ADVERTISEMENT
2 /3 FREE ARTICLES LEFT THIS MONTH Remaining
Chemistry matters. Join us to get the news you need.

If you have an ACS member number, please enter it here so we can link this account to your membership. (optional)

ACS values your privacy. By submitting your information, you are gaining access to C&EN and subscribing to our weekly newsletter. We use the information you provide to make your reading experience better, and we will never sell your data to third party members.

ENJOY UNLIMITED ACCES TO C&EN

Physical Chemistry

Solid CO2 spotted on a comet

Rosetta spacecraft explores 67P/Churyumov-Gerasimenko’s seasonal extremes

by Elizabeth K. Wilson
November 21, 2016 | APPEARED IN VOLUME 94, ISSUE 46

[+]Enlarge
Credit: ESA/Rosetta/NAVCAM
The comet 67P/Churyumov-Gerasimenko, as seen fromRosetta.
Credit: ESA/Rosetta/NAVCAM
The comet 67P/Churyumov-Gerasimenko, as seen fromRosetta.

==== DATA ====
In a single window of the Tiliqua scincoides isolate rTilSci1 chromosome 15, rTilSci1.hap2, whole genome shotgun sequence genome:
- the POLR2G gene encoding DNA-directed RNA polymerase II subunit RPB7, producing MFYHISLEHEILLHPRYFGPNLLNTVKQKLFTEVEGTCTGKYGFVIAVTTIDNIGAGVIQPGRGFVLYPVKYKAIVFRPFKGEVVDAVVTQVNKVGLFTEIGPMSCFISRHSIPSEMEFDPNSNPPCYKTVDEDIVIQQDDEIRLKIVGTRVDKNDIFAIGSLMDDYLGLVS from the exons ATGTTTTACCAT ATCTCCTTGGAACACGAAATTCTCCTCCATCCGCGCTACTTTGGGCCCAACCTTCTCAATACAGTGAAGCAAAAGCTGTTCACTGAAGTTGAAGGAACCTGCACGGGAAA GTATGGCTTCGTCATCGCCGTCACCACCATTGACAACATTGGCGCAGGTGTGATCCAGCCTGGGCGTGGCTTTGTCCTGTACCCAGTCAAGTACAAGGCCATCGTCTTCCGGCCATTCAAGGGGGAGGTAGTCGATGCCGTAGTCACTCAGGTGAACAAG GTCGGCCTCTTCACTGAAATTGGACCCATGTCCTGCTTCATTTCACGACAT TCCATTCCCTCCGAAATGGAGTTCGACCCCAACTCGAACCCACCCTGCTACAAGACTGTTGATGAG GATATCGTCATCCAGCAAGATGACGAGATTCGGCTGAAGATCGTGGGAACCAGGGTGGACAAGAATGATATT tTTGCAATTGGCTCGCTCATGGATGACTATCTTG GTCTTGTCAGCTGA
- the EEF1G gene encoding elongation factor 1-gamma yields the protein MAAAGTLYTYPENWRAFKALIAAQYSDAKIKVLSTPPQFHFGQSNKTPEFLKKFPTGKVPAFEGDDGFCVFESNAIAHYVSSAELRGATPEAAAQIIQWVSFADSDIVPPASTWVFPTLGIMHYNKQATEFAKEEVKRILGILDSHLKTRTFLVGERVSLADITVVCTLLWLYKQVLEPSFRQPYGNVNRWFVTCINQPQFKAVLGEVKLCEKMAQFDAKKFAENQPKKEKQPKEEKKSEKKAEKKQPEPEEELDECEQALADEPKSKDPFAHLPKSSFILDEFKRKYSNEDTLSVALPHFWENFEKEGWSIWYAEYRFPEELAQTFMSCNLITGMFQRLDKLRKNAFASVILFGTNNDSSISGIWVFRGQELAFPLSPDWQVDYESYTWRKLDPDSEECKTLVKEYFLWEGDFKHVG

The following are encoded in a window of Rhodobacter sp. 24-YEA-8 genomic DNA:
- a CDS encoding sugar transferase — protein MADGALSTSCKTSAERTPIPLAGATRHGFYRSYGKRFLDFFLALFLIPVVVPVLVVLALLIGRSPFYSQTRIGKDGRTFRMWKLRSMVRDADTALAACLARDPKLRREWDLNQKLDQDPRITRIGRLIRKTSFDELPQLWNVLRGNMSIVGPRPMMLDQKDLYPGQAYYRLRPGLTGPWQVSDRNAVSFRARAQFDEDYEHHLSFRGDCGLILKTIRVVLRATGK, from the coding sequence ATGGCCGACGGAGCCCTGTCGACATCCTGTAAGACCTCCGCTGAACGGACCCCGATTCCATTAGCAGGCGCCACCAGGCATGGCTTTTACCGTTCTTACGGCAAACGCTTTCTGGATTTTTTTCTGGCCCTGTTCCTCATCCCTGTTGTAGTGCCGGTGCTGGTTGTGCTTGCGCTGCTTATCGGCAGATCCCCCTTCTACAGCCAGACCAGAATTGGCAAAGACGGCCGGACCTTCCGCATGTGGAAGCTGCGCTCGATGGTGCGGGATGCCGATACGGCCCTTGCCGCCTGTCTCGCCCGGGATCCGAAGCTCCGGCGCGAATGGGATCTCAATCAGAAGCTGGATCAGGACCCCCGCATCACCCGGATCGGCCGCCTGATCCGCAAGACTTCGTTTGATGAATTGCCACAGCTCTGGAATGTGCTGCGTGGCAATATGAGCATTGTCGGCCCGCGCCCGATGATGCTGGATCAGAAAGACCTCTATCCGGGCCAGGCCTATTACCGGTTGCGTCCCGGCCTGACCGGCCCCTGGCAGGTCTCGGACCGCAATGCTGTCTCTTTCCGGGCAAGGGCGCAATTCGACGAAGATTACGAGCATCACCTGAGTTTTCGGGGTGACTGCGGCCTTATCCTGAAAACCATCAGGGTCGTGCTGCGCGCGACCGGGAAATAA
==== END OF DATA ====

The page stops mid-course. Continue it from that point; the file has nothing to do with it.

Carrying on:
Before it ended its mission in September, the European Space Agency’s Rosetta spacecraft, which began orbiting comet 67P/Churyumov-Gerasimenko in 2014, made the first observation of solid CO2 on a comet. The craft also unveiled complex sublimating and freezing patterns taking place in the comet’s water ice and dust. These phenomena result from seasonal and diurnal extremes that a comet experiences during its elliptical orbit around the sun. An international team led by Gianrico Filacchione of the Institute for Space Astrophysics & Planetology examined data from Rosetta’s infrared spectrometer and found a patch of solid CO2 that existed on the comet’s surface when it was in its deep winter. This patch of CO2 ice disappeared within three weeks after reexposure to the sun. CO2 is so volatile that its ice sublimation temperature is a very low –190 °C; therefore, scientists expected it to exist only below the comet’s surface. The Filacchione team’s findings suggest that even more volatile species, such as carbon monoxide and methane, could also exist as surface ice during the comet’s winter (Science 2016, DOI: 10.1126/science.aag3161). Another team, led by Sonia Fornasier of the Paris Observatory, found that exposed water ice survives on 67P’s surface for a short time and that it is well-mixed with dust, which may help explain why comet cores appear dark even if they are rich in water ice (Science 2016, DOI: 10.1126/science.aag2671).

X

Article:

This article has been sent to the following recipient:

Leave A Comment

*Required to comment